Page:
The Cable

U.S. investigating two possible chemical weapons attacks in Syria

The U.S. government is scrambling to collect information on not one but two deadly events in Syria that opposition forces claim were chemical attacks perpetrated by the regime, two administration officials confirmed to The Cable.

Leaders of the Free Syrian Army (FSA) and their advocates in Washington claim to have identified the chemical agent used in what they say were two Scud-like missile attacks launched by the Syrian regime against civilians on March 19. The Syrian Support Group (SSG), the only American organization licensed by the U.S. government to send money directly to the FSA, issued a press release Wednesday claiming the gas that killed civilians in separate events near Damascus and Aleppo was Echothiophate, a chemical agent simulant found in insecticides.

Echothiophate is not technically a chemical weapon but causes similar effects in victims, including muscle, nerve, and respiratory damage resulting in death if not treated quickly.

Several administration officials told The Cable that the U.S government does not yet know what caused the deaths in Damascus and Aleppo, but administrations officials did confirm that the two incidents seem to be related and are both part of an ongoing inquiry. The Cable is not able to independently confirm the FSA and SSG claims.

"Because we cannot yet state with certainty that chemical weapons have been used in the last days, I cannot tell you what happened," Ambassador to Syria Robert Ford said Wednesday. "I can tell you that we have a large team of people working on it right now."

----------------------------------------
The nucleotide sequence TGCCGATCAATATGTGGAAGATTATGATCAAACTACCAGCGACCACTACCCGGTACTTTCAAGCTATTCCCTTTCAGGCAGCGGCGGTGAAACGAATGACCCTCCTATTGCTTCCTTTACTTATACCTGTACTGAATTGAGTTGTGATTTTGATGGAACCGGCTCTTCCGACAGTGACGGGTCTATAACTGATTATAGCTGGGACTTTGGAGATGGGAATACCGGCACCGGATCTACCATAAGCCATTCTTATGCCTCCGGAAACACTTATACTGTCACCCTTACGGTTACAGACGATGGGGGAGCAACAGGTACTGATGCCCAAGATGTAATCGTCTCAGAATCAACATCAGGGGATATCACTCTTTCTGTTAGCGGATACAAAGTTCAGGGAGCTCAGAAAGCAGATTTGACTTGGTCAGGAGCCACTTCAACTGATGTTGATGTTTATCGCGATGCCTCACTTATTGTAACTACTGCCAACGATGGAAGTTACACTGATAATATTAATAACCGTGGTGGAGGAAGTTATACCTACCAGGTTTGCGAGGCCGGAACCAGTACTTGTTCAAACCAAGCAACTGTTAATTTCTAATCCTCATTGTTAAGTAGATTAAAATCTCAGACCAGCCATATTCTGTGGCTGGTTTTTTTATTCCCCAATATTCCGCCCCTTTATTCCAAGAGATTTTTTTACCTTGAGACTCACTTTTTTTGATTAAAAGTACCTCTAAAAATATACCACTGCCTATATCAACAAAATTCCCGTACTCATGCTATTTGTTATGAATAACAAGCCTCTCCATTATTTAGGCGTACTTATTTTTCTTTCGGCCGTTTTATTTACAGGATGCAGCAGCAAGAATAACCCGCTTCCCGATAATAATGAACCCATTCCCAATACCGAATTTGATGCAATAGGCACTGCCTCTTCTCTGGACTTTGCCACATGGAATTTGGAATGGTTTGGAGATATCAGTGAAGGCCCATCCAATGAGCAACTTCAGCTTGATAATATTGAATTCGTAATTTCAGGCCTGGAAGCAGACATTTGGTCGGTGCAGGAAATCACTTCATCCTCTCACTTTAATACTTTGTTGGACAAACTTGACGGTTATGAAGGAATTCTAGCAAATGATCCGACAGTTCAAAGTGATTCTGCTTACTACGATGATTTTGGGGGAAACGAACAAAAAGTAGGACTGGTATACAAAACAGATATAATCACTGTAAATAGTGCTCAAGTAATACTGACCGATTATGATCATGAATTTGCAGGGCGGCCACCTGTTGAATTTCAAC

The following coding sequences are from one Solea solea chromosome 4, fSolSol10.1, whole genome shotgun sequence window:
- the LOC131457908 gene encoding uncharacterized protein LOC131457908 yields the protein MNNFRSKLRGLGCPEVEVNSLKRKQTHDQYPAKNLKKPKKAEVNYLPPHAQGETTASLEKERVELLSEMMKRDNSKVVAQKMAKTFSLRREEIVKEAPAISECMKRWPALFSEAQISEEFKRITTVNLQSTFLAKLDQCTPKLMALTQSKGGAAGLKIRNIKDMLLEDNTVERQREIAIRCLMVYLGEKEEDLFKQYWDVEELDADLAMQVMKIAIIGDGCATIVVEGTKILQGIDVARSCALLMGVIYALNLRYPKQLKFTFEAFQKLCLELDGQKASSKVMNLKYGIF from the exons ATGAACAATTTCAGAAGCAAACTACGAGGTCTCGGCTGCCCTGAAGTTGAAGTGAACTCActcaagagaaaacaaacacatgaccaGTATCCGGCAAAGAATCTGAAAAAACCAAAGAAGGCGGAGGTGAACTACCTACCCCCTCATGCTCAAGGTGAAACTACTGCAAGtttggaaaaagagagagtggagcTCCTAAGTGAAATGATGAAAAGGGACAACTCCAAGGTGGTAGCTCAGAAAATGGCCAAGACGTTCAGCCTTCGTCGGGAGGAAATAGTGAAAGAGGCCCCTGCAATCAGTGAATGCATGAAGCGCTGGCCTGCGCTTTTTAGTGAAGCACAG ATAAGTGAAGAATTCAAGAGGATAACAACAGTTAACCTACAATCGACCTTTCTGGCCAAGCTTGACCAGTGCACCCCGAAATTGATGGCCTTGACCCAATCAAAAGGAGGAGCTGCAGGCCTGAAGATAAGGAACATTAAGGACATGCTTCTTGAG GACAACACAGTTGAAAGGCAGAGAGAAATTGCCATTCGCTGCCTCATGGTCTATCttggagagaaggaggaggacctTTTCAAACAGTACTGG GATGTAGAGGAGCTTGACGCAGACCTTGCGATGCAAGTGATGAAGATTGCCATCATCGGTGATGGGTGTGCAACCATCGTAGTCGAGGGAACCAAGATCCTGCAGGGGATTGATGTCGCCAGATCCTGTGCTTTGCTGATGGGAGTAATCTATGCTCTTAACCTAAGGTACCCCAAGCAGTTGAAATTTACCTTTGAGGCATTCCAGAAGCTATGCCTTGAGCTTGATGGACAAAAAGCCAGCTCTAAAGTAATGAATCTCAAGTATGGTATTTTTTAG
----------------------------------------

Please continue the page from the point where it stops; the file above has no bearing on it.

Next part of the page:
The SSG said that doctors who treated the initials victims from a Scud-like missile attack in the al-Oteiba neighborhood near the Damascus International Airport confirmed the chemical was Echothiophate and that the doctors had treated the victims with Atropine and other drugs. The FSA claims that there were 60-70 victims of this particular attack.

The second apparent Scud attack was launched from Damascus toward Aleppo, but due to what was assumed to be mechanical problems, the missile fell short of its target and landed one kilometer from the Infantry Training Academy in Khan Asal in the western Aleppo suburbs, in an area occupied by regime forces and civilian regime supporters, FSA leaders told the SSG. Sixteen people were killed immediately, and an unknown number of poisoned people were taken to the Aleppo University Hospital, which is in the hands of the regime, according to FSA reports.

"FSA forces are not in possession of delivery systems capable of carrying chemical warheads," the SSG said in its press release.

In his speech before a crowd of Israeli university students in Jerusalem Thursday, U.S. President Barack Obama again stated that any use of chemical weapons by the Assad regime would have dire consequences, but declined to specify what any of those consequences might be.

"I've made it clear to Bashar al-Assad and all who follow his orders: We will not tolerate the use of chemical weapons against the Syrian people or the transfer of those weapons to terrorists," Obama said. "The world is watching. We will hold you accountable."

U.N. Ambassador Susan Rice welcomed Thursday U.N. Secretary General Ban Ki Moon's announcement that the U.N. would conduct its own inquiry into the incidents.

"The United States supports an investigation that pursues any and all credible allegations of the possible use of chemical weapons in Syria, and underscores the importance of launching this investigation as swiftly as possible," she said.